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Musl 1.1.16 Released, Fixes CVE Integer Overflow, s390x Support

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  • Musl 1.1.16 Released, Fixes CVE Integer Overflow, s390x Support

    Phoronix: Musl 1.1.16 Released, Fixes CVE Integer Overflow, s390x Support

    A new version of the musl libc standard library is available for those interested in this lightweight alternative to glibc and others...

    http://www.phoronix.com/scan.php?pag....1.16-Released

  • #2
    Awesome, I wish the profiles with musl were stable on gentoo instead of experimental

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    • #3
      Why is there so much hate on glibc?

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      • #4
        Originally posted by cj.wijtmans View Post
        Why is there so much hate on glibc?
        What hate? I don't see any hate. glibc is not suited for embedded devices. In contrast Musl is suited for embedded devices and desktops. It's just an alternative for desktops, but not always the better one. It depends on the use case. In general, glibc has the better performance on desktops.

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        • #5
          Eta Labs maintains a good comparison of C/POSIX standard library implementations for Linux.

          musl offers some advantages over glibc, depending on your perspective. Some of the highlights from a user perspective might be something like:
          • better performance in many cases
          • cleaner codebase, thus hopefully generating fewer bugs
          • less bloat, resulting in smaller binaries, with more potential for efficient static-linking
          • lack of lazy binding support in dynamic linking, though this could also be viewed as a disadvantage if your application depends on this behavior

          Though which of these one cares about will be heavily dependent on your use case.

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          • #6
            Originally posted by Steffo View Post

            What hate? I don't see any hate. glibc is not suited for embedded devices. In contrast Musl is suited for embedded devices and desktops. It's just an alternative for desktops, but not always the better one. It depends on the use case. In general, glibc has the better performance on desktops.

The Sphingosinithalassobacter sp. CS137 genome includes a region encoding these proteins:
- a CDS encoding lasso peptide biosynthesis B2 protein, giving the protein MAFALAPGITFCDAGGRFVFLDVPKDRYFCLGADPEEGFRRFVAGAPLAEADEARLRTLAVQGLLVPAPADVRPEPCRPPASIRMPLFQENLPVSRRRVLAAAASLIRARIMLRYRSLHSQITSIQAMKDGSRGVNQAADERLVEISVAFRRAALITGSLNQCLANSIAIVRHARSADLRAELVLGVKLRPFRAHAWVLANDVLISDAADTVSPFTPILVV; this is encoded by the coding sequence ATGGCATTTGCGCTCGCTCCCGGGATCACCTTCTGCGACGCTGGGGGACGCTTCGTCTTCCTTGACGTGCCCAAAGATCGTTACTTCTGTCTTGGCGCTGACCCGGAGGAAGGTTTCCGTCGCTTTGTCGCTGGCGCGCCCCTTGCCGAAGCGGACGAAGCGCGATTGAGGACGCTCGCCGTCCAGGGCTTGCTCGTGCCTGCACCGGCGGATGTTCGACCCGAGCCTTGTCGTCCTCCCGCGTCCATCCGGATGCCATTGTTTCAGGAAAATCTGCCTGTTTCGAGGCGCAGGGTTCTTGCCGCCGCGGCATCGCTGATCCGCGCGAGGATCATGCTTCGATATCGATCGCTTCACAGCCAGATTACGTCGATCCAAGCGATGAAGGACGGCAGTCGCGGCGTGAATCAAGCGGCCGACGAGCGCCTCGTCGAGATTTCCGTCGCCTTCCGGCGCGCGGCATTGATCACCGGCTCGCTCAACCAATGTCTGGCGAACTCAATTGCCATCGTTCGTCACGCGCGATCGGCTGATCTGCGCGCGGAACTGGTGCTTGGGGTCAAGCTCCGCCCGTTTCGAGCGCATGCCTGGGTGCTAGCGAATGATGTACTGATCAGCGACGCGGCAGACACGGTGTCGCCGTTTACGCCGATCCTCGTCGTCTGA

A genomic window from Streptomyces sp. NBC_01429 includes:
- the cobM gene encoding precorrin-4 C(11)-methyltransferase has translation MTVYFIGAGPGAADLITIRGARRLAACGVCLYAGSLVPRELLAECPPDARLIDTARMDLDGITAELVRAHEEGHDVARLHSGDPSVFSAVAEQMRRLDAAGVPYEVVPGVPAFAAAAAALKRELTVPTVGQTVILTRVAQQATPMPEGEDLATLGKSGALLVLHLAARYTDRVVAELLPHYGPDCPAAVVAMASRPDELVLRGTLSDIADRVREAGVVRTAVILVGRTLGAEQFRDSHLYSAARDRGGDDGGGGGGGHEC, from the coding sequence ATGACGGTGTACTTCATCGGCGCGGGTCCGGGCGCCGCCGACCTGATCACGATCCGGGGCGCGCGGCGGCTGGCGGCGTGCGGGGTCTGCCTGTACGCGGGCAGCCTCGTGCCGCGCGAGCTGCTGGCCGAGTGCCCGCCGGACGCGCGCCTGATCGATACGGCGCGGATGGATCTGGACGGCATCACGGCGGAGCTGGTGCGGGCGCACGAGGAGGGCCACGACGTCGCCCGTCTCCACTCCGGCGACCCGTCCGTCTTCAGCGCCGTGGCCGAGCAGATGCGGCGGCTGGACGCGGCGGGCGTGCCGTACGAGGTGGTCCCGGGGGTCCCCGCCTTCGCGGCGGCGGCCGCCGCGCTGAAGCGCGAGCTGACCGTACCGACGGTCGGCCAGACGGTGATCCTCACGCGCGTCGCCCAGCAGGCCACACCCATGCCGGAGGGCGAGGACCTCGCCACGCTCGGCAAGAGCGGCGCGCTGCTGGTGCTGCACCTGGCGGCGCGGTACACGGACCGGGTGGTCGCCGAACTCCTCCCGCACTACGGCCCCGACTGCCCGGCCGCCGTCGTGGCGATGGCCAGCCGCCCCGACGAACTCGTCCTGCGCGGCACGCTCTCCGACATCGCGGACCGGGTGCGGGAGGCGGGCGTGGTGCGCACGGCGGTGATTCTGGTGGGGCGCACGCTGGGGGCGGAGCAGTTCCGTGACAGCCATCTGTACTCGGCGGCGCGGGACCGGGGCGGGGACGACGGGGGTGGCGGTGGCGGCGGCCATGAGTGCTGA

I know that but why isnt musl glibc compatible? They are so strict to standards that they dont implement useful functions that should have been standard in the first place. Also some people like to avoid glibc. So i am jsut wondering.

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            • #7
              Originally posted by cj.wijtmans View Post

              Also some people like to avoid glibc.
              One point of dislike for me is that glibc is huge. If you build linux from scratch, nothing takes longer to compile than glibc. Everything else being equal, more code means more bugs.

              Unfortunately, it's hard to avoid glibc on a desktop system, since most user programs link against it. It would be a huge amount of work to maintain a desktop distro that used something other than glibc. The weird and obscure bugs would be endless.

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              • #8
                Originally posted by cj.wijtmans View Post
                ... why isnt musl glibc compatible?
                Surely they are both POSIX-compatible, and that is enough.

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                • #9
                  Originally posted by ldo17 View Post

                  Surely they are both POSIX-compatible, and that is enough.
                  Glibc effectively has proprietary GNU extensions to the C standard library, so many GNU applications utilize this glibc-specific behavior, making their projects unable to compile on platforms without glibc as the choice.

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                  • #10
                    Originally posted by mmstick View Post
                    ... many GNU applications utilize this glibc-specific behavior...
                    So don’t run those GNU applications, stick to ones that work with Linux. That is why we call our platform “Linux” and not “GNU” ...

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